Water Rail - Rallus aquaticus
Smaller and distinctly slimmer than the Moorhen, the Water Rail is a highly secretive inhabitant of freshwater wetlands. It has chestnut-brown and black upper parts, grey face and underparts and black-and-white barred flanks, and a long red bill. Difficult to see in the breeding season, it is relatively easier to find in winter, when it is also more numerous and widespread.
Inland wetland. Look along reed beds and well vegetated margins.
All year round, although numbers are higher in winter when many birds arrive from continental Europe.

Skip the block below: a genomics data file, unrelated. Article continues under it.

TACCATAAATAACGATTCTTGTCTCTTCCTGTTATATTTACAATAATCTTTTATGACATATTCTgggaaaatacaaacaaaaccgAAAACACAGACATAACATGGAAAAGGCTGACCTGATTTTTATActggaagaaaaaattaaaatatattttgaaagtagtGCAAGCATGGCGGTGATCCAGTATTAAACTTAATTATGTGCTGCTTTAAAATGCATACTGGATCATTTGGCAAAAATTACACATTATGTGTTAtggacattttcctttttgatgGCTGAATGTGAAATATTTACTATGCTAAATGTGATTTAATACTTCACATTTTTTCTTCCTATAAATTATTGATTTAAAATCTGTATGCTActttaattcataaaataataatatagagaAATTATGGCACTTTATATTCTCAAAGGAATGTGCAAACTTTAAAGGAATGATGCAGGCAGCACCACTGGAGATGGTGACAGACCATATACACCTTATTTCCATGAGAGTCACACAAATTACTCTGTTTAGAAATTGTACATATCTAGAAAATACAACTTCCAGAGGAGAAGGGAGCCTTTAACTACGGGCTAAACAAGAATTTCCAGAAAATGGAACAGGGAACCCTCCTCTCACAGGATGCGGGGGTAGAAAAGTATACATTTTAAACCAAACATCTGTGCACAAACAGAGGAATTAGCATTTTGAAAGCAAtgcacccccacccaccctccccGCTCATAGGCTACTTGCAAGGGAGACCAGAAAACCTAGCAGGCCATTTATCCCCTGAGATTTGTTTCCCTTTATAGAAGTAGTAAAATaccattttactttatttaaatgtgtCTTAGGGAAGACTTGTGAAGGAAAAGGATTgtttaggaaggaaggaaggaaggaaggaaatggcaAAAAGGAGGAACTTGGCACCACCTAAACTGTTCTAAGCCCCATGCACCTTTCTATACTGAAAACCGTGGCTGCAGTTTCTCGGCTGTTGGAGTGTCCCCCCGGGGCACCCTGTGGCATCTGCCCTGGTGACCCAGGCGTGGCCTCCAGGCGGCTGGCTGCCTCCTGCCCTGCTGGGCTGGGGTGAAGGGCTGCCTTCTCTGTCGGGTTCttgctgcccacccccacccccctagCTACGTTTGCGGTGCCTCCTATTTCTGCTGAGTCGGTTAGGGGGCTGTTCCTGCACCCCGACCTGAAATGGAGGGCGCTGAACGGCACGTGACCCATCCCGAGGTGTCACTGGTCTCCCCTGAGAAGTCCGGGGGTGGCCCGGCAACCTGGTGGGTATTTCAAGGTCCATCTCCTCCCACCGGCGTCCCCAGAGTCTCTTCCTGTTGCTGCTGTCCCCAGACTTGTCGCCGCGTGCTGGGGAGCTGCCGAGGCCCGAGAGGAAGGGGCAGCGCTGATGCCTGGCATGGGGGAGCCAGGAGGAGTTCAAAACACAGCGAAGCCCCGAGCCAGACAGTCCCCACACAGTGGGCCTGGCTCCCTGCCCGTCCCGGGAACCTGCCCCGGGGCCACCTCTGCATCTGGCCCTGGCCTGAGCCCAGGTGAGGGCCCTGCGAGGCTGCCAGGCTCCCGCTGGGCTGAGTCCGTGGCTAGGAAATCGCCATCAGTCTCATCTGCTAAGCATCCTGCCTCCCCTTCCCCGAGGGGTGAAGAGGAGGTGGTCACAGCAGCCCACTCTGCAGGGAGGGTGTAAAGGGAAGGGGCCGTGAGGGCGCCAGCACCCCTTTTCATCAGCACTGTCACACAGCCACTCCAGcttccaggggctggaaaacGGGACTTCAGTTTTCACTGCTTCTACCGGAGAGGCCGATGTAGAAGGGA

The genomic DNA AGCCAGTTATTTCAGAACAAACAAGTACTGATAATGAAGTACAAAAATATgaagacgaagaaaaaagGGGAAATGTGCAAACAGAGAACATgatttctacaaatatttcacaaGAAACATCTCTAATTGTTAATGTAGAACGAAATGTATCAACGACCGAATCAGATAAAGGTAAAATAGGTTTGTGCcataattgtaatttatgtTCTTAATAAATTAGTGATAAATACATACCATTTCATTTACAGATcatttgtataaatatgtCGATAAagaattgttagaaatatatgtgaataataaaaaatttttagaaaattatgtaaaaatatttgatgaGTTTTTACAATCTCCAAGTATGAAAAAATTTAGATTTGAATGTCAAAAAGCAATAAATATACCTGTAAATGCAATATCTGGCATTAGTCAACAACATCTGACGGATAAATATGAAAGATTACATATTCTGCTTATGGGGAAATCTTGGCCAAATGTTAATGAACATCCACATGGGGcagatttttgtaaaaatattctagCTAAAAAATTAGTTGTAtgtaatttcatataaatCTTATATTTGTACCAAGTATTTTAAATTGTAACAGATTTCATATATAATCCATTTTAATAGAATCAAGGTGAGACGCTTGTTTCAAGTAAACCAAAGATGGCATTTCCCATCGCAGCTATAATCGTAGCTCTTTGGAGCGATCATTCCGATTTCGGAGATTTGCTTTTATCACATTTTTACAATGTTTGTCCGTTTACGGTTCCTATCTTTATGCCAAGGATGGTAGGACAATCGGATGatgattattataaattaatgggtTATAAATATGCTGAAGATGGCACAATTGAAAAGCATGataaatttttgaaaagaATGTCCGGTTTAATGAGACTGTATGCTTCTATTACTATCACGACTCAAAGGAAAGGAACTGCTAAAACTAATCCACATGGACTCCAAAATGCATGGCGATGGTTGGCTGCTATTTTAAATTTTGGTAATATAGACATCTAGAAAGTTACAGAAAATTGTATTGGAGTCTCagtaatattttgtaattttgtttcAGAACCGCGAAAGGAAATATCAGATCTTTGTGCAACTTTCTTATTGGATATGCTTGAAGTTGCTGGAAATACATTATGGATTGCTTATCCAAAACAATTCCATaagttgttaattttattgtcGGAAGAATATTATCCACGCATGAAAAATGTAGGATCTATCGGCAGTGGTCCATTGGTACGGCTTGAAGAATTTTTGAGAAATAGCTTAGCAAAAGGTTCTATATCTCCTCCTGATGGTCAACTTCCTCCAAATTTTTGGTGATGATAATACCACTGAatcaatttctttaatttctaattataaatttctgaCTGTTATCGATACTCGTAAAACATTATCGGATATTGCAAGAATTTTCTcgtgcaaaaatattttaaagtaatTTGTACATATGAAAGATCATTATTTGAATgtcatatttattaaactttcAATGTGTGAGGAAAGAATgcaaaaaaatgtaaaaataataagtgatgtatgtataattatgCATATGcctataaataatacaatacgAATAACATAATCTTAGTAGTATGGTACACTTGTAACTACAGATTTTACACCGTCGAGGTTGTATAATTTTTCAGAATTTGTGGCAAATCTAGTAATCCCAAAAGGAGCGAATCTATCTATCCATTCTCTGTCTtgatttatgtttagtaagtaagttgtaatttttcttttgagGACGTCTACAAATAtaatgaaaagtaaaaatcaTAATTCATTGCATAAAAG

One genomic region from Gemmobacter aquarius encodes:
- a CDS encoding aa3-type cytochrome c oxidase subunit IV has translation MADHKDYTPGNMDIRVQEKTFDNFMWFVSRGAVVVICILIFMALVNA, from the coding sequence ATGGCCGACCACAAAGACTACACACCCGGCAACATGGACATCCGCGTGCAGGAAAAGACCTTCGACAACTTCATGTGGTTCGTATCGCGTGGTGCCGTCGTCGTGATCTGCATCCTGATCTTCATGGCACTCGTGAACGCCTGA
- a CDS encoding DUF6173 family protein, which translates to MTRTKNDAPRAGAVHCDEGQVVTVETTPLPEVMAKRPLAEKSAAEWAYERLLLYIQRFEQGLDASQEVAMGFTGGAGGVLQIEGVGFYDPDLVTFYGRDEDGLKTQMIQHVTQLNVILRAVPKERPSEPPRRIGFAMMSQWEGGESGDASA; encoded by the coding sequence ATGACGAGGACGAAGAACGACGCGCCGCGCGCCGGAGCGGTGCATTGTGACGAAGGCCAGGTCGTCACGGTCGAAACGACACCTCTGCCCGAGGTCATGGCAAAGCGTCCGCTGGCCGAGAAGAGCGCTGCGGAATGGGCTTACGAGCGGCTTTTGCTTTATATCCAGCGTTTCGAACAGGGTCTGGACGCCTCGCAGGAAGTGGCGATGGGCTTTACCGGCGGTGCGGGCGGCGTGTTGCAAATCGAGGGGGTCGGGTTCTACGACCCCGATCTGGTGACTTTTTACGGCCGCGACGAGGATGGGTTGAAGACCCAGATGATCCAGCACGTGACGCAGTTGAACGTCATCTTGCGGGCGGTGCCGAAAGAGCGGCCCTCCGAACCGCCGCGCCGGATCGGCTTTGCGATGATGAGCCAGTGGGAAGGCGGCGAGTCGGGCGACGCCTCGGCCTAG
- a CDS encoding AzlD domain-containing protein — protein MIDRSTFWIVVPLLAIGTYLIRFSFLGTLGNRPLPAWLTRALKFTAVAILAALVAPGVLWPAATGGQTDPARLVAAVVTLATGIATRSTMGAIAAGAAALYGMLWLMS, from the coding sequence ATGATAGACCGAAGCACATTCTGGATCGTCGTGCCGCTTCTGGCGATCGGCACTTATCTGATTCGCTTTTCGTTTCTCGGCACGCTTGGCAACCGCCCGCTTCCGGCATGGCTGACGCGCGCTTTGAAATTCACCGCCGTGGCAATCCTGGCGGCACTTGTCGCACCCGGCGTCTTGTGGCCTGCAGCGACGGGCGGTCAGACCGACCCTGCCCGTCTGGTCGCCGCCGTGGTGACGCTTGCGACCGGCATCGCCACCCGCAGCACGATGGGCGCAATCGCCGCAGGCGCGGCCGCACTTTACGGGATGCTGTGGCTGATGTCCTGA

These birds probe with their bill in mud or shallow water, also picking up food by sight. They eat insects, seeds, berries and even smaller birds and rodents.
Widely but thinly distributed as breeding birds across the UK, but absent from upland areas. Most abundant in eastern England and suitable habitat along the south coast.
An uncommon winter bird and bird of passage, rarely breeding in Leicestershire and Rutland.
Leicestershire & Rutland Map
Enter a town or village to see local records
Yellow squares = NBN records (all known data)
Coloured circles = NatureSpot records: 2020+ | 2015-2019 | pre-2015